It’s Not All Mary Poppins

Babies of various sorts


We’ve been talking a lot about poop in the MaryP house these days. Frequency, consistency, appearance.

We’ve been discussing sleep patterns, and brainstorming solutions to potentially problematic social developments. We’ve been ensuring adequate exercise and play time. We’ve been working out some discipline issues. We’ve been reading books on psychology and behavioural conditioning.

All this while I’m having my two weeks off. There is not a toddler in sight.

We have a puppy, and I tell you, it’s just like having a baby.


It is NOT.

I have had a baby. Three of ’em, in fact. There are a lot of parallels, and parents can learn a LOT about toddler-wrangling from the principles of puppy-training…

but it is NOT the same.

Any non-kid-owning dog-owners reading this? It does not matter how much your puppy whined in the night at first. It does not matter how delicate his digestion, nor how socially needy she is…

Human babies leave puppies MILES in the shade.

You have a puppy and you need to go out for a couple of hours? You put her in her crate with a chewy bone, and you leave.

Try doing that with a baby.

The puppy is whining in the night? You put her in her crate with a hot water bottle and a ticking clock, and you close the door.

Try doing that with a baby.

The puppy needs to play, but you don’t feel like going to the dog park? Toss the puppy in the back yard with a tennis ball.

Try doing that…

you get my point.

Still! If you are a dog-lover who has never had children? And if (this is important!) your dog is well-trained and well-behaved, you are getting some valuable pre-parent training.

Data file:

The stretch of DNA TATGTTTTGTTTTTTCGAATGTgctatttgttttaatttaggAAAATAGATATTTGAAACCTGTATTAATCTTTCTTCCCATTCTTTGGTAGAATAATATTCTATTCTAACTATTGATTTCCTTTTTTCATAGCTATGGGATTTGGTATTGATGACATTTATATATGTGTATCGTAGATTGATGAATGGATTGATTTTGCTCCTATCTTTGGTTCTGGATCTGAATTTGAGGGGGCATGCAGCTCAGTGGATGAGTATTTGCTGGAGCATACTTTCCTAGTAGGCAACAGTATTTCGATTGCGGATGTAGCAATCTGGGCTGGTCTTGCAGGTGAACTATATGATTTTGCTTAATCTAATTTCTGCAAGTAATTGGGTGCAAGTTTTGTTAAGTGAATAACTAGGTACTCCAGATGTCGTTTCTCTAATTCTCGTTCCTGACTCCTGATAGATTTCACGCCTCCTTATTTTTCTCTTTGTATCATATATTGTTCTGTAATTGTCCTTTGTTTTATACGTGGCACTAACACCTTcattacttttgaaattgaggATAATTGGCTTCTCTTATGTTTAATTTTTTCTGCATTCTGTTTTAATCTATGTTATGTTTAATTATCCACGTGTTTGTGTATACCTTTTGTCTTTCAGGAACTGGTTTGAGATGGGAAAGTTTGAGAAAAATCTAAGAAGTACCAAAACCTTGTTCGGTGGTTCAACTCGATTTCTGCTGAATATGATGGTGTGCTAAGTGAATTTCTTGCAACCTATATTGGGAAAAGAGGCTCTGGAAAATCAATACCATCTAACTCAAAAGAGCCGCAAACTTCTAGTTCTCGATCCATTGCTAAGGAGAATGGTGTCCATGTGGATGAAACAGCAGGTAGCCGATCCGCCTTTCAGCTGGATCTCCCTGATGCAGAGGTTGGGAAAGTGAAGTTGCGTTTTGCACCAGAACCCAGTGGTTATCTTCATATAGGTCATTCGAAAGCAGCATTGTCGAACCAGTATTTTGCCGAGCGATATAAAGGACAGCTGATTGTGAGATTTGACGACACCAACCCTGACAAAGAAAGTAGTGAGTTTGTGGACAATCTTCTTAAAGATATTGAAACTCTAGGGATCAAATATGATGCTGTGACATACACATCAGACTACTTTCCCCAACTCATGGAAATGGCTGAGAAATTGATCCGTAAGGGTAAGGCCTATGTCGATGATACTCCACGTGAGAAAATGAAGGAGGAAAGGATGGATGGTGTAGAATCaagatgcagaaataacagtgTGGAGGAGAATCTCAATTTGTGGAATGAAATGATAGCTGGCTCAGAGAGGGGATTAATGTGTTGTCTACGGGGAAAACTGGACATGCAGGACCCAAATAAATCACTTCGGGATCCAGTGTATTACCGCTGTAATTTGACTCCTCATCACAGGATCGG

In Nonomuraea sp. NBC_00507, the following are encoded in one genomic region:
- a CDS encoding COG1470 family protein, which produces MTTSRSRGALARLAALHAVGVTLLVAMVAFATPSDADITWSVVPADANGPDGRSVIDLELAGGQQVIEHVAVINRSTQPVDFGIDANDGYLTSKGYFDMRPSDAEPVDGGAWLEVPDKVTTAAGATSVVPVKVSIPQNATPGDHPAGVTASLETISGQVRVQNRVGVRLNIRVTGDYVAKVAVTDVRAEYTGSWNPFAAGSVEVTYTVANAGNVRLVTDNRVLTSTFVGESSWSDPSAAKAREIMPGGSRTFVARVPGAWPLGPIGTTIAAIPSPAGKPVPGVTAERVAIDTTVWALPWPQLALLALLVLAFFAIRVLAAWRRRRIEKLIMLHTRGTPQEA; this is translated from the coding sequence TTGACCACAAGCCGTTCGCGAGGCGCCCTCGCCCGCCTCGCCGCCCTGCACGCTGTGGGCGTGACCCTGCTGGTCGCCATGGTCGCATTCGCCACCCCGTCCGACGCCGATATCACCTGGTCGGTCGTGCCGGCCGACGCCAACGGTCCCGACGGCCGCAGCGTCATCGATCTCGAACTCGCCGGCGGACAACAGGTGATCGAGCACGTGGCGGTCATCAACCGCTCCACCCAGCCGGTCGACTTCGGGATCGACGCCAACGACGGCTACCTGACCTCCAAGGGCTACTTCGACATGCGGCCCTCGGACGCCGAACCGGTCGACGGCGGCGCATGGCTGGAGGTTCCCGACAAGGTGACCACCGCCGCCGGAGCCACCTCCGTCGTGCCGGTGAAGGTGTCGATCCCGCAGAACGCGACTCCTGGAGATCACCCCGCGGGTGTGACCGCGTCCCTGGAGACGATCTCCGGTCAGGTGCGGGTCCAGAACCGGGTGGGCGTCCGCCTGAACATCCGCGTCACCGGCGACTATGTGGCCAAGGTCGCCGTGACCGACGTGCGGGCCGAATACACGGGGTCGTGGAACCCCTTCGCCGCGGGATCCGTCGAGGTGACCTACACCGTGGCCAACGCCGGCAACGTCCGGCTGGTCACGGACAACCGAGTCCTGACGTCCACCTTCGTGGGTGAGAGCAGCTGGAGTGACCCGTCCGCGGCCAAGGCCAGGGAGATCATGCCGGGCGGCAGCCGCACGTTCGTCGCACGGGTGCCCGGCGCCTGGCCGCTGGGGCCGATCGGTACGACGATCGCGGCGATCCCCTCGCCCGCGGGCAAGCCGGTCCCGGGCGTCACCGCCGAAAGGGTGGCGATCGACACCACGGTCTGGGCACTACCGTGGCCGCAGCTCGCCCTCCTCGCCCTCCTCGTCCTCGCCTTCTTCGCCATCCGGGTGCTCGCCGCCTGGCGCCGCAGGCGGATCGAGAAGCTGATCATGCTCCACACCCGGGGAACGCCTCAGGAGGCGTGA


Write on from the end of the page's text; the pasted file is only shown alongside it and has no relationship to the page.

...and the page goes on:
We are NOT talking neurotic little mama’s-baby pooches, the type who need to be carried in bad weather, the fat little waddlers who won’t run in the park, the whiners and the nippers and the tearers-up of library books. But if your dog is cheerful, healthy, active and essentially well-behaved…

It’ll help. More than you might realize.

But please, don’t be calling the dog “my baby” in front of the parents of a human baby. Who might smile weakly to your face, but will mock you eternally behind your back. Who will be fighting the urge to beat you senseless with a sippy cup, and, on particularly bad days, switch the baby for the pup.

And me? I’m just love, love, loving our new puppy. Who I would never trade for a baby, thanks.

August 29, 2008 - Posted by | my kids, parents | , , ,


  1. “neurotic little mama’s-baby pooches, the type who need to be carried in bad weather, the fat little waddlers who won’t run in the park, the whiners and the nippers”
    I have 3 chihuahuas and you just summed them all up in that sentance, but I swear I didn’t make them like that, that is how they came…lol

    Sounds like the next few months’ work is all set out for you, then… Have fun!

    Comment by Alexandra | August 29, 2008 | Reply

  2. I had a friend once tell me “I know now that I won’t make a good Mom” after she recently adopted a pair (brother and sister) of puppies.

    She said, “I just get so angry when they whine for nothing and wake us up at all hours just for attention.”

    I responded, “Do you act on that anger? Like lash out verbally or physically?”

    She said, “No, of course not. But it’s just so damn frustrating, sometimes I have to walk away from them and just ignore them altogether.”

    I smiled and said, “Then you’ll make a great Mom.”

    No puppies aren’t just like babies and yeah, I do laugh at anyone who makes the comparison.

    Still, they are a great measure of one’s patience and unconditional love.

    Babies and puppies are pretty much the only creatures on Earth who can get away with pooping on someone’s floor and have the owner of said floor be more concerned (or amused) than disgusted.